J&J proposes $8.9B talc settlement deal but some plaintiffs decry 'woefully inadequate' offer

After recent setbacks, Johnson & Johnson is looking to end its talc litigation with a sweeping settlement.

The drugmaker on Tuesday said it’s offering $8.9 billion over 25 years to resolve all lawsuits claiming that the company’s talc-containing baby powders caused cancer. The deal proposal comes after years of litigation and a high-profile, $2 billion verdict which J&J unsuccessfully appealed all the way to the Supreme Court.

The settlement proposal would end litigation that could otherwise take decades in the courts, J&J’s vice president of litigation, Erik Haas, said in a Tuesday press release. It would compensate the claimants “in a timely manner” while allowing J&J to focus on its business, Haas added.

The figure represents a major step up from the original $2 billion that J&J previously committed as part of a bankruptcy process for a special purpose subsidiary called LTL Management. The deal's value, at $8.9 billion at present, would swell to about $12 billion after it’s fully realized in about 25 years, according to J&J.

But some plaintiffs aren't having it. In a Tuesday statement, lawyers for tens of thousands of them said the company is "seeking an extremely deep discount on justice and is not really offering anything other than another bankruptcy and more delay tactics.

"An $8.9 billion amount is woefully inadequate to cover even the current ovarian cancer and mesothelioma claims, much less any future claims," the lawyers with Beasley Allen added.

In a separate statement, lawyers for about 70,000 talc plaintiffs said they support the proposal. “Our job is to get our clients fairly paid for their injuries, and this settlement is the culmination of a job well done," Mikal Watts of Watts Guerra LLC said in a statement.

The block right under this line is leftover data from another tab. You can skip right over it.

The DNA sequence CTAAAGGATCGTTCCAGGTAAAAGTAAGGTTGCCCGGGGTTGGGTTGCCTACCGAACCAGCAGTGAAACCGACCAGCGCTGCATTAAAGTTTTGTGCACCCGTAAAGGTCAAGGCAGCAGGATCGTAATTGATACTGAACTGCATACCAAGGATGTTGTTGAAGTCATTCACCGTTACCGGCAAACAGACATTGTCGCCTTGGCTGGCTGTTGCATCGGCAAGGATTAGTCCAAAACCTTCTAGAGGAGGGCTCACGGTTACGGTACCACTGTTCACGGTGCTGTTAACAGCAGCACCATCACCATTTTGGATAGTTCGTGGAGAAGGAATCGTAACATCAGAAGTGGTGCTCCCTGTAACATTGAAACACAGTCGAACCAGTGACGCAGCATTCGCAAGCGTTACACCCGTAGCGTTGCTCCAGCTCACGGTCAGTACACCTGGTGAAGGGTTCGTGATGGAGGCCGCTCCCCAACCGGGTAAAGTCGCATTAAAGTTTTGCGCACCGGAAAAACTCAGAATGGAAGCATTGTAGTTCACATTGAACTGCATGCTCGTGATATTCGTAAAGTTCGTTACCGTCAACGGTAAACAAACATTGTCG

The proposal follows a major legal setback for J&J after a U.S. court of appeals rejected LTL’s bankruptcy plan. J&J set up LTL in 2021 to shoulder all talc-related claims and to shield the conglomerate from potentially bigger losses. After that effort failed, tens of thousands of cases were set to move ahead against the drugmaker. As part of the new settlement offer, J&J said its subsidiary has refiled for bankruptcy. 

J&J said it continues to deny any wrongdoing and insists that its talc products are safe. At the same time, the company has decided to stop selling the products worldwide in favor of a cornstarch version.

J&J's offer comes after years of litigation, including a high-profile trial that resulted in a $4.7 billion verdict against the drugmaker. The verdict was later reduced to $2.1 billion after appeals, and J&J said it would take that case all the way to the Supreme Court.

J&J has lost nine talc trials which are either on appeal or have been resolved. Out of 41 trials, 32 have ended in a win by J&J, a mistrial or plaintiff verdicts that were reversed on appeal.

Separately, the company in 2020 moved to settle around 1,000 cases for $100 million, Bloomberg reported at the time.

If finalized, this deal would rank among the largest in pharma history. In fact, it would be outdone by J&J's own $26 billion opioid settlement, struck between the drug giant and leading distributors, and Bayer's $10 billion Roundup deal.

Other leading pharma settlements in history have been struck by ⁠GSK, ⁠Pfizer and ⁠J&J.

Editor's note: This story was updated with statements from lawyers for talc plaintiffs.